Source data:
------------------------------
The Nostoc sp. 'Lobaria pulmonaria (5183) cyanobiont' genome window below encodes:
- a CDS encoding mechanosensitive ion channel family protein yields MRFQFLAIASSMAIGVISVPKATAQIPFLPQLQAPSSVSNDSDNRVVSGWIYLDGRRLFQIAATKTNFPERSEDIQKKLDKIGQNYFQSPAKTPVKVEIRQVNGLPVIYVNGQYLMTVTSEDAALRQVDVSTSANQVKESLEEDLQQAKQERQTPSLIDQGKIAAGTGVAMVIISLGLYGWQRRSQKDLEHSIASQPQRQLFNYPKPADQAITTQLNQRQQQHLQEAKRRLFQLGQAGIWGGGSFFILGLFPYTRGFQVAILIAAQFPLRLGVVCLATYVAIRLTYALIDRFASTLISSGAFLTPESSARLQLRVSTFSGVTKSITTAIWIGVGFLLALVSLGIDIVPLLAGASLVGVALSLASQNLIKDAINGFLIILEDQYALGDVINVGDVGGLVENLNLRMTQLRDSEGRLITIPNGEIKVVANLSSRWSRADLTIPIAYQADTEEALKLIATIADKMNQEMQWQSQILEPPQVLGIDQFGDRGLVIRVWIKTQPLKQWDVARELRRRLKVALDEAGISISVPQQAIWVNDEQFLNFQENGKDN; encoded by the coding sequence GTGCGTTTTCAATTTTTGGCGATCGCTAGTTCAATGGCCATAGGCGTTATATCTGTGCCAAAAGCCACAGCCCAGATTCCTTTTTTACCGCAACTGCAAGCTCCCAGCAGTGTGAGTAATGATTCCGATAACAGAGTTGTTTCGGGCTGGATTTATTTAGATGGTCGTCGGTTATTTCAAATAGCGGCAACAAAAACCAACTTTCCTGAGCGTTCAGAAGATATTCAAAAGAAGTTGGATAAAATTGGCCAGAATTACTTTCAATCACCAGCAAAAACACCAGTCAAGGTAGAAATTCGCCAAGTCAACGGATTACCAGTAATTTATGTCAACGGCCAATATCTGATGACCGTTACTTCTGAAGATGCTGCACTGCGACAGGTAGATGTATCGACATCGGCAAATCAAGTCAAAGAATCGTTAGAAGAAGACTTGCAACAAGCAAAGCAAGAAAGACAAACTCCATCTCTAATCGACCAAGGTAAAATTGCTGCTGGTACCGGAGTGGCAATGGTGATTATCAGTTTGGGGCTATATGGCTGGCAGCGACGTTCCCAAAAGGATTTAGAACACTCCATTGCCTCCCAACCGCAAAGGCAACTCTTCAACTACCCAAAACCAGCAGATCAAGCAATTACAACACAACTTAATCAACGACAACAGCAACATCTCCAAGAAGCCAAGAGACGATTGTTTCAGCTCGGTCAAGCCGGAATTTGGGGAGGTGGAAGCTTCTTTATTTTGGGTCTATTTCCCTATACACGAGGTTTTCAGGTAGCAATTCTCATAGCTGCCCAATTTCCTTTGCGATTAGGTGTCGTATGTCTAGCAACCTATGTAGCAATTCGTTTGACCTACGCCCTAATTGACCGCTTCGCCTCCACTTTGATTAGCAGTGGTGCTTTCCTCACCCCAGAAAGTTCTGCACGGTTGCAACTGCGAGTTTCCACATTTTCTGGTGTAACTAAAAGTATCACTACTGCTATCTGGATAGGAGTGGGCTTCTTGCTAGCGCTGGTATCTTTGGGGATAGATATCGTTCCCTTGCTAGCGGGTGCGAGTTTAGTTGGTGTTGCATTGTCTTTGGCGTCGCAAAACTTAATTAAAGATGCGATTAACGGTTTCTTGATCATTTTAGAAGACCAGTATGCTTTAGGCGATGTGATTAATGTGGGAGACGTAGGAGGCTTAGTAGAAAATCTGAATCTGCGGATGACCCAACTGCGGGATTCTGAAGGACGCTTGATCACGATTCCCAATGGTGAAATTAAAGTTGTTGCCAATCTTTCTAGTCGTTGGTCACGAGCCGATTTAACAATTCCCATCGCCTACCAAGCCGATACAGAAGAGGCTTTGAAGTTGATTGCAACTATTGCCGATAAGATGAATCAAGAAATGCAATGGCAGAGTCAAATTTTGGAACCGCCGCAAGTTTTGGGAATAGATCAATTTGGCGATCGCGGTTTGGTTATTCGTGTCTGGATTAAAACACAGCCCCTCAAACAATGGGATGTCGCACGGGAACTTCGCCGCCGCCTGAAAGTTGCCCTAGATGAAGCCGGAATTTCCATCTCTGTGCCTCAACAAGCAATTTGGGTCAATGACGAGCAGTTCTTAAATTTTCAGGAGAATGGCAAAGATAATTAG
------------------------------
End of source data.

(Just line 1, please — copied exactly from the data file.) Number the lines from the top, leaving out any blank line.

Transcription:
The Nostoc sp. 'Lobaria pulmonaria (5183) cyanobiont' genome window below encodes: